Submitted to: Society of Automotive Engineers Transaction
Publication Type: Peer Reviewed Journal
Publication Acceptance Date: 2/19/1997
Publication Date: N/A
Citation: Interpretive Summary: Methyl esters from soybean oil (methyl soyate) have many properties that make them attractive as alternative fuels and extenders for compression-ignition (diesel) engines. However, methyl soyate has been demonstrated to develop low temperature startup and operability problems at much higher temperatures than conventional diesel fuels. Although winterization is a popular technique for improving thermal stability in vegetable oils, earlier studies on winterization of methyl esters indicated unacceptably low yields (<30%). This work examines modifications that enhance yield and shorten process time for winterization of methyl soyate. Additives designed to inhibit crystalline growth and organic solvents (hexane and isopropanol) were tested in several configurations. Results showed that cloud point, a reliable indicator of cold flow properties of methyl esters, may be substantially reduced while maintaining yields in excess of 80%. Also, results from thermal analyses showed that cloud point of methyl esters may be more accurately determined from melting peaks than standardized methods employed by industry.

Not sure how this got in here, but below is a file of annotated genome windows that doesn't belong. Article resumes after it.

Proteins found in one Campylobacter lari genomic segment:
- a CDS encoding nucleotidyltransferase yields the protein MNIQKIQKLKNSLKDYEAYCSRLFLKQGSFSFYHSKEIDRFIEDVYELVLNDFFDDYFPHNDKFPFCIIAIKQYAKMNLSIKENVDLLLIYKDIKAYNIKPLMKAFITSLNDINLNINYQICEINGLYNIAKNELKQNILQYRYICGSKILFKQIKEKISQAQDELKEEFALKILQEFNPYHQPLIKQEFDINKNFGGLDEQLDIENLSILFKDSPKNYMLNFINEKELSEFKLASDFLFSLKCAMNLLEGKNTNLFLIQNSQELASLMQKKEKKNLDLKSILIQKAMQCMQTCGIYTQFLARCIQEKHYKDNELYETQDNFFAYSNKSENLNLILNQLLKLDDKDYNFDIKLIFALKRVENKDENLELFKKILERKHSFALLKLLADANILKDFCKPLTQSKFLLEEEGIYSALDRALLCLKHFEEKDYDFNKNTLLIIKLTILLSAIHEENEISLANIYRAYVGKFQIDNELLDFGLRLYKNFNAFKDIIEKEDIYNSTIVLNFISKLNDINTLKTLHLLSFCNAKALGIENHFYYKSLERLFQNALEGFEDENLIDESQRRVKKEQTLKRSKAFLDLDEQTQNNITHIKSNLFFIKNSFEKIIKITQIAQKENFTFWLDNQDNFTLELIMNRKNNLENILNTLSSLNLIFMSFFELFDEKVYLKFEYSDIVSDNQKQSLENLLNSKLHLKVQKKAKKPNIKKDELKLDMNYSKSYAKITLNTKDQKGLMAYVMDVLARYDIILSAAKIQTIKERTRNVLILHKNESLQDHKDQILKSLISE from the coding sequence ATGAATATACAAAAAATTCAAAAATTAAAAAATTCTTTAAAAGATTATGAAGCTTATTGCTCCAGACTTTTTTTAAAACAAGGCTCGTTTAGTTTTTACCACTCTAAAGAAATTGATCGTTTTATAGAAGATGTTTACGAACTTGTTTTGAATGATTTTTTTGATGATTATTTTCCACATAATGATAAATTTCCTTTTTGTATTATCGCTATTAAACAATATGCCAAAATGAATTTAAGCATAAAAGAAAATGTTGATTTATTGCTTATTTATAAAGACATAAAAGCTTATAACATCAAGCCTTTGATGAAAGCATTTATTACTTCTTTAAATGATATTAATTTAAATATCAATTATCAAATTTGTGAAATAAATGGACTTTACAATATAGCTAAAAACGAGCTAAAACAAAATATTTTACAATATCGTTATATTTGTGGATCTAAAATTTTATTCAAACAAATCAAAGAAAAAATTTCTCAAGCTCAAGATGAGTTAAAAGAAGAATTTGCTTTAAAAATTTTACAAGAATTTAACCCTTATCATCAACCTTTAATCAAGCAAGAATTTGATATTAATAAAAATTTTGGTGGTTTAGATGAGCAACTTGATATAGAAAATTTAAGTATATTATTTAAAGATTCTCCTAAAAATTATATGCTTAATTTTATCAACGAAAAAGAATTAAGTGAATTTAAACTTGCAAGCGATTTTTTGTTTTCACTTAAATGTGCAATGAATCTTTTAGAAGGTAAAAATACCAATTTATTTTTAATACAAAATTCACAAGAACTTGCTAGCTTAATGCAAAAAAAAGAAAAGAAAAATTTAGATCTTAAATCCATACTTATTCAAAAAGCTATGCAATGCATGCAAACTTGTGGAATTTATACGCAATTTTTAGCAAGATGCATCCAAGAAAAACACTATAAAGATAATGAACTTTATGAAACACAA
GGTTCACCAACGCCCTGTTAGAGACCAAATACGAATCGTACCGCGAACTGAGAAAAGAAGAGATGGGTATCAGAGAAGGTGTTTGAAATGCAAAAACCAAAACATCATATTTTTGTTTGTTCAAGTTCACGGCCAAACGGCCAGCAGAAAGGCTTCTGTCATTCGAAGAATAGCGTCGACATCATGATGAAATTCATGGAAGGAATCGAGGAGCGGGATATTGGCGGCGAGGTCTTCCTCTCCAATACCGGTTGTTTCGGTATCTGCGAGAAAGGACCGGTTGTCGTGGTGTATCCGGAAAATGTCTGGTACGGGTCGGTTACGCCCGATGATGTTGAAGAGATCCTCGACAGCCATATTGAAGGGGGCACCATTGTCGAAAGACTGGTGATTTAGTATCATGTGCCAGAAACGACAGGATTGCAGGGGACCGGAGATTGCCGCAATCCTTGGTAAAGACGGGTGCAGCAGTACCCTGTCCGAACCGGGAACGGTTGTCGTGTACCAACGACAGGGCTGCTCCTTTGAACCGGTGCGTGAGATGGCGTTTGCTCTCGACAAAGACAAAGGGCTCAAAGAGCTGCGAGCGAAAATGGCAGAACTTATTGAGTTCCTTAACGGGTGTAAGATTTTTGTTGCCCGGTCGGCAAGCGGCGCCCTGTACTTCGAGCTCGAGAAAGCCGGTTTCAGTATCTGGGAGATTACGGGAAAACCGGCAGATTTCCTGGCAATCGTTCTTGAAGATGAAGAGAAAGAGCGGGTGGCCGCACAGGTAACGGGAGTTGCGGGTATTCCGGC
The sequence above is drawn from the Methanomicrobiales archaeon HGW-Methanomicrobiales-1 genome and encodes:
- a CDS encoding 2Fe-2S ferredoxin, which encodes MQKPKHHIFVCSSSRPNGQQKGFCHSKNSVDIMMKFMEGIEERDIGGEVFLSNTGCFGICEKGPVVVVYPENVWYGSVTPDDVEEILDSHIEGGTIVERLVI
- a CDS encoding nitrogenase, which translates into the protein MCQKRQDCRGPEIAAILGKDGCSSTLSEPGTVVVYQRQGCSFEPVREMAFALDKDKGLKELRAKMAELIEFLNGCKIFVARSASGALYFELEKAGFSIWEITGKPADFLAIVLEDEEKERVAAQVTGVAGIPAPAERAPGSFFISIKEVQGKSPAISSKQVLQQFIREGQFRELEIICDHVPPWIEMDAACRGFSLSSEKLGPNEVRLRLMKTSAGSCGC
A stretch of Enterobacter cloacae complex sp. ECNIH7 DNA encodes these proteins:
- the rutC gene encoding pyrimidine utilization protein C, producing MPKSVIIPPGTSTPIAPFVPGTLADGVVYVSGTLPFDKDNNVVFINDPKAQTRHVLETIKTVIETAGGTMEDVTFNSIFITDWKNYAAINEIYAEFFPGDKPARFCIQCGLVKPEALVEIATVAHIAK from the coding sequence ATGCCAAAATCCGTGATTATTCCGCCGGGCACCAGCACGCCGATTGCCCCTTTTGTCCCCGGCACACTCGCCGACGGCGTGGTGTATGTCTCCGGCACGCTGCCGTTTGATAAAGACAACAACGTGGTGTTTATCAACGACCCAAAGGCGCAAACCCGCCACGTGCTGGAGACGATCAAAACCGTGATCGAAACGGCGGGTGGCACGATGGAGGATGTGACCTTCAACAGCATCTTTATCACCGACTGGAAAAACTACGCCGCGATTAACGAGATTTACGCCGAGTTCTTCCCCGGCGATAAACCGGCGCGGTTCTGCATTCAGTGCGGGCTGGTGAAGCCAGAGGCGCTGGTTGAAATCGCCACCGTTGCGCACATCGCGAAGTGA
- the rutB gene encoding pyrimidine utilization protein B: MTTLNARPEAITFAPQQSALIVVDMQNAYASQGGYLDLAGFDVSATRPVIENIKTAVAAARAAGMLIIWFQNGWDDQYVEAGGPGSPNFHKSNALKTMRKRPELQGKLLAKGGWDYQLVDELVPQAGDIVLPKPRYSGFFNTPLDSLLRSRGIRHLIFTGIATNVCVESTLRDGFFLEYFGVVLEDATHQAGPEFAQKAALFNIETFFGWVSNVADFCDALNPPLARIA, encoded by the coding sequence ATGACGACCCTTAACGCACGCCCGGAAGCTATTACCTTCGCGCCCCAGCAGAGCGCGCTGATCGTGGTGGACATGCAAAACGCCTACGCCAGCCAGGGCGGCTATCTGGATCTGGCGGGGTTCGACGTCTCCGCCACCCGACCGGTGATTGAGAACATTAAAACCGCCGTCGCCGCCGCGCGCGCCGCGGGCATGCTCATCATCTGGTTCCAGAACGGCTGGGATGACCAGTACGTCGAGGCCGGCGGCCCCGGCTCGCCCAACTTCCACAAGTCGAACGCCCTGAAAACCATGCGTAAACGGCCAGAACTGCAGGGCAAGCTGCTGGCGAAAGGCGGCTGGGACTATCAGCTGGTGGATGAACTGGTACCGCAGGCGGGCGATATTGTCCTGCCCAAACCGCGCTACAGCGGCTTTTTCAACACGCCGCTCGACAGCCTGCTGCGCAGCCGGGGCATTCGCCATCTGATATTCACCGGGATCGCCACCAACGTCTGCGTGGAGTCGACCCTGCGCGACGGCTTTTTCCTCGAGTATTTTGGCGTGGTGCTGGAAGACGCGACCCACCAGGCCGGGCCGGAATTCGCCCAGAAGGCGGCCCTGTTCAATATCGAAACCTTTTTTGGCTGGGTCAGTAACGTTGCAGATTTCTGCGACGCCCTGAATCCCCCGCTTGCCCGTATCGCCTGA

Technical Abstract: Methyl esters from vegetable oils (biodiesel) are very attractive as alternative fuels for combustion in direct injection compression ignition (diesel) engines. However, one issue that must be resolved before methyl esters are acceptable to markets in moderate temp climates is the improvement of their low temp flow properties during cooler weather. In North America, methyl esters from vegetable oil develop operability problems at temps close to freezing. This value is approx 14C greater than that for No. 2 diesel fuel (DF2). This work examines winterization based methods that may improve low temp flow by altering the composition of fatty acid groups in the methyl ester mixture. Step by step winterization of neat methyl esters reduced cloud point (CP) to as low as -20C. Product yields were relatively low at approx 28 wt%. Step by step winterization of methyl esters treated with cold flow improvers showed similar reductions in CP while boosting yields to 70%. Single step winterization in organic solvents (hexane and isopropanol) reduced CP to as low as -10C and gave yields in the range 78-86%. Finally, results from differential scanning calorimetry (DSC) cooling curves showed that nucleation mechanisms in fatty methyl ester mixtures are significantly affected by modified winterization/fractionation techniques.